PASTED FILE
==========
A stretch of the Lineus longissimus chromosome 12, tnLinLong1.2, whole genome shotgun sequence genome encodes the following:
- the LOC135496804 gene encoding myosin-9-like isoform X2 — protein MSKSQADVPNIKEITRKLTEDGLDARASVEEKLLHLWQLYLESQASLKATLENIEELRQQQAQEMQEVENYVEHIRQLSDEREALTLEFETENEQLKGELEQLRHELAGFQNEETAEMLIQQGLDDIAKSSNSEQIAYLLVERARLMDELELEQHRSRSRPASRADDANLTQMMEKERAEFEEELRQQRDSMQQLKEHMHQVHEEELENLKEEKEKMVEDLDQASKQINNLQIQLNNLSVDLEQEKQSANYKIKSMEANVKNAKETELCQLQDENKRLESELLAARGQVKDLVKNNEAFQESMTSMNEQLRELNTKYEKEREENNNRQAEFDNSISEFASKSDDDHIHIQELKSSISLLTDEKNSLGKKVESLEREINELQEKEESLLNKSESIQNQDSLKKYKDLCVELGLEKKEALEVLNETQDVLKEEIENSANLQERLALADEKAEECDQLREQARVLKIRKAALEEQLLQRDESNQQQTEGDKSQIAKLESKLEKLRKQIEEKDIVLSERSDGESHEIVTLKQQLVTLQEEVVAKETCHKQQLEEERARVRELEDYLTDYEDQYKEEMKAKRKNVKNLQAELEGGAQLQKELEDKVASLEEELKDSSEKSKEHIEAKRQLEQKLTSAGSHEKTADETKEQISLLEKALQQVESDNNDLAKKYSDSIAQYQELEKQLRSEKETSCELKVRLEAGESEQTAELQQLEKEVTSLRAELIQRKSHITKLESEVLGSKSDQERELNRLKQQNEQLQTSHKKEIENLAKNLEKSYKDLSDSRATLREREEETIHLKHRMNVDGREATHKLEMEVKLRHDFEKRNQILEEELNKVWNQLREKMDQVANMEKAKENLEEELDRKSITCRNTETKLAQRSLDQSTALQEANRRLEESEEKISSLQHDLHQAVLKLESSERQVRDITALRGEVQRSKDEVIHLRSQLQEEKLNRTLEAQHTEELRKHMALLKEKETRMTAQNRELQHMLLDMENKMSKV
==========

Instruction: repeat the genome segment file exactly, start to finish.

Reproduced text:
A stretch of the Lineus longissimus chromosome 12, tnLinLong1.2, whole genome shotgun sequence genome encodes the following:
- the LOC135496804 gene encoding myosin-9-like isoform X2 — protein MSKSQADVPNIKEITRKLTEDGLDARASVEEKLLHLWQLYLESQASLKATLENIEELRQQQAQEMQEVENYVEHIRQLSDEREALTLEFETENEQLKGELEQLRHELAGFQNEETAEMLIQQGLDDIAKSSNSEQIAYLLVERARLMDELELEQHRSRSRPASRADDANLTQMMEKERAEFEEELRQQRDSMQQLKEHMHQVHEEELENLKEEKEKMVEDLDQASKQINNLQIQLNNLSVDLEQEKQSANYKIKSMEANVKNAKETELCQLQDENKRLESELLAARGQVKDLVKNNEAFQESMTSMNEQLRELNTKYEKEREENNNRQAEFDNSISEFASKSDDDHIHIQELKSSISLLTDEKNSLGKKVESLEREINELQEKEESLLNKSESIQNQDSLKKYKDLCVELGLEKKEALEVLNETQDVLKEEIENSANLQERLALADEKAEECDQLREQARVLKIRKAALEEQLLQRDESNQQQTEGDKSQIAKLESKLEKLRKQIEEKDIVLSERSDGESHEIVTLKQQLVTLQEEVVAKETCHKQQLEEERARVRELEDYLTDYEDQYKEEMKAKRKNVKNLQAELEGGAQLQKELEDKVASLEEELKDSSEKSKEHIEAKRQLEQKLTSAGSHEKTADETKEQISLLEKALQQVESDNNDLAKKYSDSIAQYQELEKQLRSEKETSCELKVRLEAGESEQTAELQQLEKEVTSLRAELIQRKSHITKLESEVLGSKSDQERELNRLKQQNEQLQTSHKKEIENLAKNLEKSYKDLSDSRATLREREEETIHLKHRMNVDGREATHKLEMEVKLRHDFEKRNQILEEELNKVWNQLREKMDQVANMEKAKENLEEELDRKSITCRNTETKLAQRSLDQSTALQEANRRLEESEEKISSLQHDLHQAVLKLESSERQVRDITALRGEVQRSKDEVIHLRSQLQEEKLNRTLEAQHTEELRKHMALLKEKETRMTAQNRELQHMLLDMENKMSKV